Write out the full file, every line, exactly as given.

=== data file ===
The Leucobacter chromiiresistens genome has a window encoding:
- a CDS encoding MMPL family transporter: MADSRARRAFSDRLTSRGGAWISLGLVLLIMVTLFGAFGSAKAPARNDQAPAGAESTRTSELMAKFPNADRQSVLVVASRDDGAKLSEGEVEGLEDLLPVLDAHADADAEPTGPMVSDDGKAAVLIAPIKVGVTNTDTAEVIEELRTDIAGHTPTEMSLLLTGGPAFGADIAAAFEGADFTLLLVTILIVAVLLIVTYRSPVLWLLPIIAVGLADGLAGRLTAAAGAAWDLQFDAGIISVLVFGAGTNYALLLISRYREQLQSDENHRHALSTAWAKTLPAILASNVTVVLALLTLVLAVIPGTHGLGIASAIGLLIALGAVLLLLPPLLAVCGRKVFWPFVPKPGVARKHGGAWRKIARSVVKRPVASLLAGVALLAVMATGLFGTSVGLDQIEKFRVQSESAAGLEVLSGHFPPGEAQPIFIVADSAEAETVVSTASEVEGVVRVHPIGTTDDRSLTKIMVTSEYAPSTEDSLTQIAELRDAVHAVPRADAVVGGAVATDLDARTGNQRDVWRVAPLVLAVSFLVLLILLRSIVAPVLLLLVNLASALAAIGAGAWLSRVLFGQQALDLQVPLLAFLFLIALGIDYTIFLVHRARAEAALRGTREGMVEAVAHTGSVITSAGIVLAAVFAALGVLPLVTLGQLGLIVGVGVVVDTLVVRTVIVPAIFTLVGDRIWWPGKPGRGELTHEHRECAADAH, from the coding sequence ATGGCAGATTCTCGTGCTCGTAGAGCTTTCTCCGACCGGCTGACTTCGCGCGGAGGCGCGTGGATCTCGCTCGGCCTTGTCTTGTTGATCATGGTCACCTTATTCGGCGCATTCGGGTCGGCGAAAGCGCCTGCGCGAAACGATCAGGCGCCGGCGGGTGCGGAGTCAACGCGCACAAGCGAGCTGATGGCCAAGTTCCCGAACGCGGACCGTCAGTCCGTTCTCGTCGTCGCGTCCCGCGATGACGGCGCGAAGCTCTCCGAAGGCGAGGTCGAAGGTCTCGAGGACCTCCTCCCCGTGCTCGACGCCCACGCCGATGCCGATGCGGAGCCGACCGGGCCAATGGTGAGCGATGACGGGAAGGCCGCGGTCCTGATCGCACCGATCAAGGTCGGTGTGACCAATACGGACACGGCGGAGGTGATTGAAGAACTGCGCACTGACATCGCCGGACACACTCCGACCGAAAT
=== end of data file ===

The Leucobacter chromiiresistens genome has a window encoding:
- a CDS encoding MMPL family transporter: MADSRARRAFSDRLTSRGGAWISLGLVLLIMVTLFGAFGSAKAPARNDQAPAGAESTRTSELMAKFPNADRQSVLVVASRDDGAKLSEGEVEGLEDLLPVLDAHADADAEPTGPMVSDDGKAAVLIAPIKVGVTNTDTAEVIEELRTDIAGHTPTEMSLLLTGGPAFGADIAAAFEGADFTLLLVTILIVAVLLIVTYRSPVLWLLPIIAVGLADGLAGRLTAAAGAAWDLQFDAGIISVLVFGAGTNYALLLISRYREQLQSDENHRHALSTAWAKTLPAILASNVTVVLALLTLVLAVIPGTHGLGIASAIGLLIALGAVLLLLPPLLAVCGRKVFWPFVPKPGVARKHGGAWRKIARSVVKRPVASLLAGVALLAVMATGLFGTSVGLDQIEKFRVQSESAAGLEVLSGHFPPGEAQPIFIVADSAEAETVVSTASEVEGVVRVHPIGTTDDRSLTKIMVTSEYAPSTEDSLTQIAELRDAVHAVPRADAVVGGAVATDLDARTGNQRDVWRVAPLVLAVSFLVLLILLRSIVAPVLLLLVNLASALAAIGAGAWLSRVLFGQQALDLQVPLLAFLFLIALGIDYTIFLVHRARAEAALRGTREGMVEAVAHTGSVITSAGIVLAAVFAALGVLPLVTLGQLGLIVGVGVVVDTLVVRTVIVPAIFTLVGDRIWWPGKPGRGELTHEHRECAADAH, from the coding sequence ATGGCAGATTCTCGTGCTCGTAGAGCTTTCTCCGACCGGCTGACTTCGCGCGGAGGCGCGTGGATCTCGCTCGGCCTTGTCTTGTTGATCATGGTCACCTTATTCGGCGCATTCGGGTCGGCGAAAGCGCCTGCGCGAAACGATCAGGCGCCGGCGGGTGCGGAGTCAACGCGCACAAGCGAGCTGATGGCCAAGTTCCCGAACGCGGACCGTCAGTCCGTTCTCGTCGTCGCGTCCCGCGATGACGGCGCGAAGCTCTCCGAAGGCGAGGTCGAAGGTCTCGAGGACCTCCTCCCCGTGCTCGACGCCCACGCCGATGCCGATGCGGAGCCGACCGGGCCAATGGTGAGCGATGACGGGAAGGCCGCGGTCCTGATCGCACCGATCAAGGTCGGTGTGACCAATACGGACACGGCGGAGGTGATTGAAGAACTGCGCACTGACATCGCCGGACACACTCCGACCGAAAT